An apology for all of you who have crashed into my, 'Sorry this page has disappeared pending…' notice. It's back - well sort of…This page has languished for too long as I've taken, what was, at first in circa 2000, some curious musings about some wallpaintings I'd seen, to giving a paper to the 21st International Congress of Byzantine Studies in London in 2006.

You can download a pdf of the longer version of the paper published in the scholarly journal Byzantine & Modern Greek Studies in 2006. This is stored in the University of Hertfordshire's digital Research Archive UHRA.

Just click on this link to go to the archive and get the paper

I'm working on a much more colourful version with many more details and illustrations which will appear soonish at this location.

The Ainoi (pronounced Ay-nee) is the visual depiction of the Last Psalms (148-150) from the Old Testament. It is a complicated wallpainting scheme, which, once you know what you're looking at, is simultaneously very simple, or rather, very literal. There are some 25 versions of the scheme in Mani - it is relatively common in the Orthodox world, but Mani versions often portray things differently to those in the rest of Greece and other countries, especially those versions painted in the mid-18th century. There were probably many more than 25 Ainoi schemes painted in Mani, but earthquakes, damp and whitewash have done away with them.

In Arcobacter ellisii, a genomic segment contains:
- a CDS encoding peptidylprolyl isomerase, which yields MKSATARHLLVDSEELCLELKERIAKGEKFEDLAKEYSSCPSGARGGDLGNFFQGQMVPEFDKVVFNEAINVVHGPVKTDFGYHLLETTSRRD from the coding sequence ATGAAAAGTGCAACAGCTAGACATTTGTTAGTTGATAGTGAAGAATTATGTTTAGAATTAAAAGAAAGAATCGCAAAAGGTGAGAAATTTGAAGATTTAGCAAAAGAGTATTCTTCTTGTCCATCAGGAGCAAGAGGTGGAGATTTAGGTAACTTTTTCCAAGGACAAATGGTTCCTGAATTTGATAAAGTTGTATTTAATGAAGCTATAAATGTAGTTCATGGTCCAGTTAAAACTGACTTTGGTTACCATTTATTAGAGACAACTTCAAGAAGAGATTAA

I first became aware of the scheme when I was analysing my photographs of the church of the Zoodokos Pigi (literally: The Life Giving Spring though it refers symbolically to the Virgin Mary or Panagia) at the castle of Zarnata in north-west Exo Mani.

This and linked pages will first delineate the scheme and how the artists depicted the last Psalms. Then each Mani example will get a brief mention and a set of photos of the particular version in that church. And then the particularly Maniat interpretation of the line from Psalm concerning the 'Judges of the Earth', will be analysed.

 

John Chapman Jan 08